Tuesday, September 12, 2017 at 4:15pm
Growth of live-donor kidney exchange has stagnated although an increasing number of transplant centers are facilitating exchanges through large national exchanges, in isolation or in small consortiums with other centers.
We first discuss the problem of dynamic matching in an kidney exchange program. We show that matching greedily essentially does not harm the match but the lack of collaboration between kidney exchange programs does.
Next we discuss the kidney exchange market in the U.S., which enables about 800 transplants annually. Using novel administrative datasets, we document that the market still shows clear signs of inefficiency because of fragmentation due to hospital participation behavior. We analyze these facts using a model that views an exchange platform as a producer of outputs (transplants) using inputs (donors and recipients) supplied by participants (hospitals). It identifies two market failures that can cause inefficiency: sub-optimal rewards for supplying inputs and agency problems in supply decisions. We then estimate a production function to provide quantitative results in the kidney exchange market. Our results show that the market produces about 400 fewer transplants than feasible because individual hospitals that conduct the majority of transplants are at an inefficiently low scale. While an optimal mechanism increases the number of transplants, it is also necessary to solve agency problems in hospital decisions to eliminate this inefficiency.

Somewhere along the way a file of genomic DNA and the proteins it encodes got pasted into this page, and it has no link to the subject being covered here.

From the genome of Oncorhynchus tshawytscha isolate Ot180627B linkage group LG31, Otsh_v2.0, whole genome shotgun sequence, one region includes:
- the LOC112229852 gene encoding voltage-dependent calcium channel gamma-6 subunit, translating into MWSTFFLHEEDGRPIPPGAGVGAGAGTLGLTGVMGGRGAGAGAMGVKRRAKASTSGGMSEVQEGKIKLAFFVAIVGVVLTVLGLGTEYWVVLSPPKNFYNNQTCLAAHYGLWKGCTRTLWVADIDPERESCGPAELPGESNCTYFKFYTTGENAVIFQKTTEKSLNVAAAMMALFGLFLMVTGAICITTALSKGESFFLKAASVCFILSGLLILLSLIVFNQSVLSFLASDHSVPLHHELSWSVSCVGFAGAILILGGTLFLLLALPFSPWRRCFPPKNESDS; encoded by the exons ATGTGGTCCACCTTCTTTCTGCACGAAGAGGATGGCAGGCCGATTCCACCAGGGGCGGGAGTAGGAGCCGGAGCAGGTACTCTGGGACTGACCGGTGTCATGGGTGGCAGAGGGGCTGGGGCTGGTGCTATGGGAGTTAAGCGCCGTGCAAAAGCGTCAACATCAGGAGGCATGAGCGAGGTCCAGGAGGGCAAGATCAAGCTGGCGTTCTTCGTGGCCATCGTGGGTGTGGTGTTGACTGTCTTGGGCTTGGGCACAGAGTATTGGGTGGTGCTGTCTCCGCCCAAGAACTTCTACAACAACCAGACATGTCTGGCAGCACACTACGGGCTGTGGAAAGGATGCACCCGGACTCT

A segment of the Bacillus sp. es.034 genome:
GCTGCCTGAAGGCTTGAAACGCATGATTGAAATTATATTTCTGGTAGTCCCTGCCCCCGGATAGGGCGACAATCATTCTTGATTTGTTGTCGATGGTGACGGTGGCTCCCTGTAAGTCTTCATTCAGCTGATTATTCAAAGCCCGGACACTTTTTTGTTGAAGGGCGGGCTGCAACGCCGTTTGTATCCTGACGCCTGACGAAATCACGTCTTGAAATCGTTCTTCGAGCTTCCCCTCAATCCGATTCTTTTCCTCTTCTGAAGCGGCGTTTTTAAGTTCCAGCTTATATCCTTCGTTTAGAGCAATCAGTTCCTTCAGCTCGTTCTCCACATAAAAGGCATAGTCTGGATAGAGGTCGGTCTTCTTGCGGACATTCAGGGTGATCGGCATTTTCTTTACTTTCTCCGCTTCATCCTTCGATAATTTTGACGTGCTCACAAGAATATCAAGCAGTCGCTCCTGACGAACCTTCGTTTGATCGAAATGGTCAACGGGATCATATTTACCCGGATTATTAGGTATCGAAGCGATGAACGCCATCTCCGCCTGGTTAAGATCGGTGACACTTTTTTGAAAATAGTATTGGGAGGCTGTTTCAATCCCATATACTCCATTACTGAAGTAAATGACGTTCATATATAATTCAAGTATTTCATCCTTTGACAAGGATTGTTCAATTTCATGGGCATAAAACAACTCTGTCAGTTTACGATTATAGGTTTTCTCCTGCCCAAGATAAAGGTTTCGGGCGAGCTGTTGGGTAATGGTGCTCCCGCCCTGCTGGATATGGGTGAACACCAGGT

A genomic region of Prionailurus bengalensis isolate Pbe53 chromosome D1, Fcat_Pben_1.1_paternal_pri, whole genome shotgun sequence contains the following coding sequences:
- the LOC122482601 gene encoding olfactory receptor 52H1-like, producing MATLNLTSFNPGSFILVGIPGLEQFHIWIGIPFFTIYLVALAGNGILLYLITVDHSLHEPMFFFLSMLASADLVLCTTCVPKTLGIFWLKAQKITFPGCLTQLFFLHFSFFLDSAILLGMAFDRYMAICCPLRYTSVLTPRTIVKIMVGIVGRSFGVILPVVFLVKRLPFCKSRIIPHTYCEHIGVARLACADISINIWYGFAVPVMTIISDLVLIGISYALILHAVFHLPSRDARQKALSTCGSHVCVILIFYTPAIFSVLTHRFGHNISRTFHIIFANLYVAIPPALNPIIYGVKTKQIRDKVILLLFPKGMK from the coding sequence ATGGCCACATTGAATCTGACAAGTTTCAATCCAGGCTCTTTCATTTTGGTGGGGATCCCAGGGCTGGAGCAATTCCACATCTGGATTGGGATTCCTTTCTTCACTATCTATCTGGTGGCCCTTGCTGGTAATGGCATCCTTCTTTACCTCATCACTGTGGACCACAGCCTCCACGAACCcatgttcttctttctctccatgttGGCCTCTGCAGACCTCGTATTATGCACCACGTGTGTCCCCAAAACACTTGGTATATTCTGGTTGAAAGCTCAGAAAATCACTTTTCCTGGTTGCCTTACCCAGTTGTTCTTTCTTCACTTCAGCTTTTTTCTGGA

Itai Ashlagi is an Assistant Professor at the Management Science & Engineering Department. He is interested in game theory and the design of marketplaces and especially matching markets. His work influenced the practice of Kidney exchange, for which he has become a Franz Edelman Laureate. Ashlagi received his PhD in operations research from the Technion-Israel Institute of Technology. Before coming to Stanford he was an assistant professor of Operations Management at Sloan, MIT and prior to that a postdoctoral researcher at HBS. He received the outstanding paper award in the ACM conference of Electronic Commerce 2009 and the NSF-CAREER award.